Test Drive: 2012 Ford Transit Connect trucks car test drives reviews ford
Test Drive: 2012 Ford Transit Connect trucks car test drives reviews ford
Test Drive: 2012 Ford Transit Connect trucks car test drives reviews ford
2012 Ford Transit Connect. Click image to enlarge

In the back, I found the rear seats were too close to the front seats and legroom suffered as a result. This being a work truck, it makes sense to design it this way, as passenger comfort should come second to cargo-carrying capacity in this primarily commercial-use vehicle. The interior features a very simple and utilitarian feel throughout and there is no mistaking that this van is all business. A hard, flat rubber floor runs the length of the vehicle and is washable for easy clean up. The front seats are comfortable and you sit upright in the airy cabin. Considering how hollow the vehicle is, it is not too loud inside, either, which was a pleasant surprise.

All versions of the 2012 Transit Connect come with 205/65R15 tires mounted to steel wheels with plastic covers. In case your travels take you to the seventh level of hell, Ford has you covered. No one will tamper with your fuel tank or engine since the gas cap and hood release can be opened up only with the ignition key. The hood requires a back and forth motion that pops the hood and then unlocks the hood release.

Underneath the locked hood resides a 2.0L four-cylinder engine producing 136 hp and 128 lb-ft of torque. Power is sent to the front wheels via a four-speed automatic transmission with overdrive. Although this may sound like old tech (which it is), it helps keep the price down at an entry-level MSRP of $25,799. The engine has decent power and can move the 1,589-kg van with ease. Around town you wouldn’t be left wanting more “oomph” from the engine, especially if the cargo hold contains fragile cargo inclined to slide around under minimal G-forces. On the highway though, physics rears its ugly head. Even on the most moderate of freeway inclines the engine needs to downshift to maintain triple digit speeds, and then holds a steady 4,000 or so rpm until the terrain levels out again.

Test Drive: 2012 Ford Transit Connect trucks car test drives reviews ford
Test Drive: 2012 Ford Transit Connect trucks car test drives reviews ford
Test Drive: 2012 Ford Transit Connect trucks car test drives reviews ford
2012 Ford Transit Connect. Click image to enlarge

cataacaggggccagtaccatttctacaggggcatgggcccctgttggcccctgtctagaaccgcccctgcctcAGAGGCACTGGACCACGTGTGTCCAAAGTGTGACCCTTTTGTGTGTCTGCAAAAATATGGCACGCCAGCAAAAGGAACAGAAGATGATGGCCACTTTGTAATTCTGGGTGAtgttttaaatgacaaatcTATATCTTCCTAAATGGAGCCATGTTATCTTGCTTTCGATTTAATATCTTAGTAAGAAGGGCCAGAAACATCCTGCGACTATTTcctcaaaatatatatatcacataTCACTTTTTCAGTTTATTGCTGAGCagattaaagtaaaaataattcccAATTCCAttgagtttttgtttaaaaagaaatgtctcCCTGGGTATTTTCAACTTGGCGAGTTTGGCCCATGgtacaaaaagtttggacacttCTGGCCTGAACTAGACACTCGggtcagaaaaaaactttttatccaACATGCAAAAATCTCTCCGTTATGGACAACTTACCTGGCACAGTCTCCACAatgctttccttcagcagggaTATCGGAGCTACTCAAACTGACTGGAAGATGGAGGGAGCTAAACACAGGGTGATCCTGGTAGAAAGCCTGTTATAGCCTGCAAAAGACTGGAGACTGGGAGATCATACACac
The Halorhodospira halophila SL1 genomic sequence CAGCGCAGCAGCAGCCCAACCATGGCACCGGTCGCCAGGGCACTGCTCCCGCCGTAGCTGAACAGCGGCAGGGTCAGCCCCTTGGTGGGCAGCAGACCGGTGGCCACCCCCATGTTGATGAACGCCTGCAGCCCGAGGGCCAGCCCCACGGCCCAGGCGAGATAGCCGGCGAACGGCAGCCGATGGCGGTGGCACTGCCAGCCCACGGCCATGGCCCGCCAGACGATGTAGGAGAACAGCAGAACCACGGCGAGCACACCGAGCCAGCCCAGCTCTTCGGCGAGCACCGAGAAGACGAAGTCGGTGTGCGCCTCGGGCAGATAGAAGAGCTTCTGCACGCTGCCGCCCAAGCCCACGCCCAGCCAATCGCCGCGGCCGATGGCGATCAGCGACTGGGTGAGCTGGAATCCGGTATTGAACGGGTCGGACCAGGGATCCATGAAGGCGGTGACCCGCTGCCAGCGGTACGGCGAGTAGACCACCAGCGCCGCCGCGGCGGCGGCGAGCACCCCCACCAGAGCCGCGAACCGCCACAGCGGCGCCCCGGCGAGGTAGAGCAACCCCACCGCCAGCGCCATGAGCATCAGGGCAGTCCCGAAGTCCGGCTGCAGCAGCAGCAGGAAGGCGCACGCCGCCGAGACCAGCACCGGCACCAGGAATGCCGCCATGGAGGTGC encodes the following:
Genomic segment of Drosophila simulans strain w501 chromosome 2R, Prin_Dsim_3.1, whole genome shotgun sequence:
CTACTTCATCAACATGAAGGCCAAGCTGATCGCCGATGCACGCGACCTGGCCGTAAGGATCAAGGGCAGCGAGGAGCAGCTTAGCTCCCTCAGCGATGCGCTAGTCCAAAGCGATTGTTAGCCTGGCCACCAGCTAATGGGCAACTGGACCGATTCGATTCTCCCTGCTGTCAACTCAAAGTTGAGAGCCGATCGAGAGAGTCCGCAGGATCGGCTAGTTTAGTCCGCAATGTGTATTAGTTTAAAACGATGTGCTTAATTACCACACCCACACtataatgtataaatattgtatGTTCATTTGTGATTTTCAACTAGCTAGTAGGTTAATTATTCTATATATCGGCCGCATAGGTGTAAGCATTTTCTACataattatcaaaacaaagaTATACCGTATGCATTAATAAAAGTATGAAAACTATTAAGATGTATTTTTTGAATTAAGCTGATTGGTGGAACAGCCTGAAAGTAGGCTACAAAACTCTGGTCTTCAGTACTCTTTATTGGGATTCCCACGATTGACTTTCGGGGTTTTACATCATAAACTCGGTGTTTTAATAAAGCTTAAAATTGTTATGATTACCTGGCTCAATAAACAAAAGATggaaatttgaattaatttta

Surely this did nothing for my observed fuel mileage of 10.5 L/100 km, which is pretty good for a gasoline powered commercial vehicle, but nowhere near the fantasy-based Natural Resources Canada estimates of 9.6 L/100 km city and 7.4 L/100 km highway. Part of the reason the engine needs to downshift early and often has to do with the low engine speed when cruising. At 100 km/h the four-banger is lazily humming along at 2,350 rpm and only reaches 2,800 rpm by 120 km/h. When the engine does spring to life, though, it is loud but makes a pleasant, almost sporty noise.

A major concern for potential Transit Connect owners would be how it performs near its weight limit, having a mere 138 hp to play with. I hauled roughly 275 kg of stones in the back of the Transit Connect, which is just over 1/3 of its 727-kg payload limit. The Ford was still as poised with the added weight and not that noticeably slower both around town and on the highway.

The fact that the Transit Connect is based on a compact car shines through in its handling. Overall, it handles surprisingly well and can be pushed far harder into a corner than you would ever want to if it was full of tools or goods (or even people). Although tall and skinny, this van is not that susceptible to high crosswinds. I drove it on two very windy days and although it would shake back and forth at times, it would never try to make unsolicited spontaneous lane changes.

With all of these benefits, could someone use the Transit Connect as a family car in lieu of a normal minivan, mini-minivan, or crossover? Most likely, no. At least not until these units begin to show up as killer used vehicle deals. However, if you have a small business, are a tradesperson or a delivery driver and have a family, this van could be right for you. Without the rear seats, the Transit Connect is a serious work vehicle. Throw in the rear seats on Friday and you have a family hauler ready for a weekend getaway. Plus, if the dog gets sick it is only a power washer away from being clean again.

Pricing: 2012 Ford Transit Connect XLT Wagon
  • Base price: $28,499
  • Options: $1,260 (Rear-view camera ($510), all-weather floor mats ($100), Engine Block Heater ($100), heated windshield defroster ($200), reverse park aid ($250), splash guards ($100))
  • A/C tax: $100
  • Freight: $1,500
  • Price as tested: $31,359

    Specifications
  • Buyer’s Guide: 2012 Ford Transit Connect

    Competitors
  • Buyer’s Guide: 2012 Chevrolet Express
  • Buyer’s Guide: 2012 Ford E-Series
  • Buyer’s Guide: 2012 GMC Savana
  • Buyer’s Guide: 2012 Mercedes-Benz Sprinter
  • Buyer’s Guide: 2012 Nissan NV
  • 2012 Ram Cargo Van

    Crash test results
  • National Highway Traffic Safety Administration (NHTSA)
  • Insurance Institute for Highway Safety (IIHS)
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